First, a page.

World Religions Classes take a trip to the mosque


Students at the Mosque.

On April 14, World Religions teacher David Fisher decided to break up the rigid monotony of the school day by taking his two Religions classes on a quick, walking field trip to the ISGH River Oaks Islamic Center. 

This trip to the Mosque not only offered the students some fresh air but also gave them the opportunity to further delve into the vast religion that is Islam and interact with some knowledgeable figures within the faith.

“It was impactful in the sense that students got a more genuine sense of Islam from the Imam than they would from me,” Fisher said. “The people there were very receptive to us.”

At the Islamic Center, students got to hear from the Imam, a title generally given to the leader of worship within the Mosque. The Imam spoke to the students of the fundamentals of the faith, listing off the five pillars of Islam and their implementations within daily life.

“It can be hard to conceptualize religion sometimes but going to a place of worship makes it that much more real,” senior Henry Morgan said.

While there, students were also given the opportunity to tour the space, especially the main attraction, the prayer hall. There, the Imam performed the Arabic recitation of the first verse of the Quran, Surah Al-Fatiha.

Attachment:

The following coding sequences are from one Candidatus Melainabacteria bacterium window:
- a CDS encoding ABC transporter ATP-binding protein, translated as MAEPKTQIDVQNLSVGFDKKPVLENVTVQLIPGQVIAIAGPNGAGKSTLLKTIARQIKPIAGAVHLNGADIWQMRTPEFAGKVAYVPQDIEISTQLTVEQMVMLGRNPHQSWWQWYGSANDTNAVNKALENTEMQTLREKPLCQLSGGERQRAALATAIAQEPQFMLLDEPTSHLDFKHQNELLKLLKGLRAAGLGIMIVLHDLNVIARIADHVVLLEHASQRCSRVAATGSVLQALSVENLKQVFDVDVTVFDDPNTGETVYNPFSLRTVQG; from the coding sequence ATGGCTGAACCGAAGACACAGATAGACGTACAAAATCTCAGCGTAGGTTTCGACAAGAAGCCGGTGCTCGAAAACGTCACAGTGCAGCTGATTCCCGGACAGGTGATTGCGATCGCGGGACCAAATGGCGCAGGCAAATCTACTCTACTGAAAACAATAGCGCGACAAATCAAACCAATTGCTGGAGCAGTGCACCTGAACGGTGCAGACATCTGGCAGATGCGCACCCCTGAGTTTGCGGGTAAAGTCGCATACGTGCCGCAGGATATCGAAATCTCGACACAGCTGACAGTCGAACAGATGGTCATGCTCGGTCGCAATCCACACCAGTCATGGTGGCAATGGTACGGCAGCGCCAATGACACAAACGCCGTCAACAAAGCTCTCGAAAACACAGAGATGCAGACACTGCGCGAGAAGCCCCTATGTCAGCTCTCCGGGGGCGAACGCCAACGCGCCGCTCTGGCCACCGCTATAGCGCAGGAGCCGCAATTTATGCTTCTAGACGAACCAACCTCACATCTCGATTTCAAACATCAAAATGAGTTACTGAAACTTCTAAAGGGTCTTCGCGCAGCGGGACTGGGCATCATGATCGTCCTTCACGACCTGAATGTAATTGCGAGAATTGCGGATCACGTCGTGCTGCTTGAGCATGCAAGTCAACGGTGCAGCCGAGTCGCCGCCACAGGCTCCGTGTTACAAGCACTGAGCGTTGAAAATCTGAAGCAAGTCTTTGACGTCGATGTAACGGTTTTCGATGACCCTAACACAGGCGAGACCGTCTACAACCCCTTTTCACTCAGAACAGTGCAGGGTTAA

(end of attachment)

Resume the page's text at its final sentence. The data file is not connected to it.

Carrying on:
“The visit to the prayer room was the most powerful part. You can’t deny the power in the room

 when the Imam performed the prayer, even if you don’t understand the language,” Fisher said.

Morgan echoed a similar sentiment in his appraisal of the tour.

“I really enjoyed seeing the prayer room, I wish we could’ve spent more time there,” Morgan said. “While I didn’t understand the language of the prayer call, I could still see how inspiring it is.”

Islam was one of the larger units taught within Fisher’s class. For Fisher, it is one of more pressing religions in terms of understanding its practices and ideologies from a more in depth, educated perspective.

“It is important to teach Islam because of the misconceptions that are present,” Fisher said. “The majority of what students know from Islam comes from the news, which is rarely positive.” 

From a broader perspective, Fisher thinks studying the world’s religions in general is an important and necessary facet of furthering one’s education.

“Religion shapes the world we live in to a great degree, whether you’re religious or not. You don’t have to be religious to be affected by some of the major faiths in the world on a daily basis,” Fisher said. “So to understand where these faiths are coming from are incredibly important in opening one’s mind and understanding why people from a certain faith see the world a certain way.”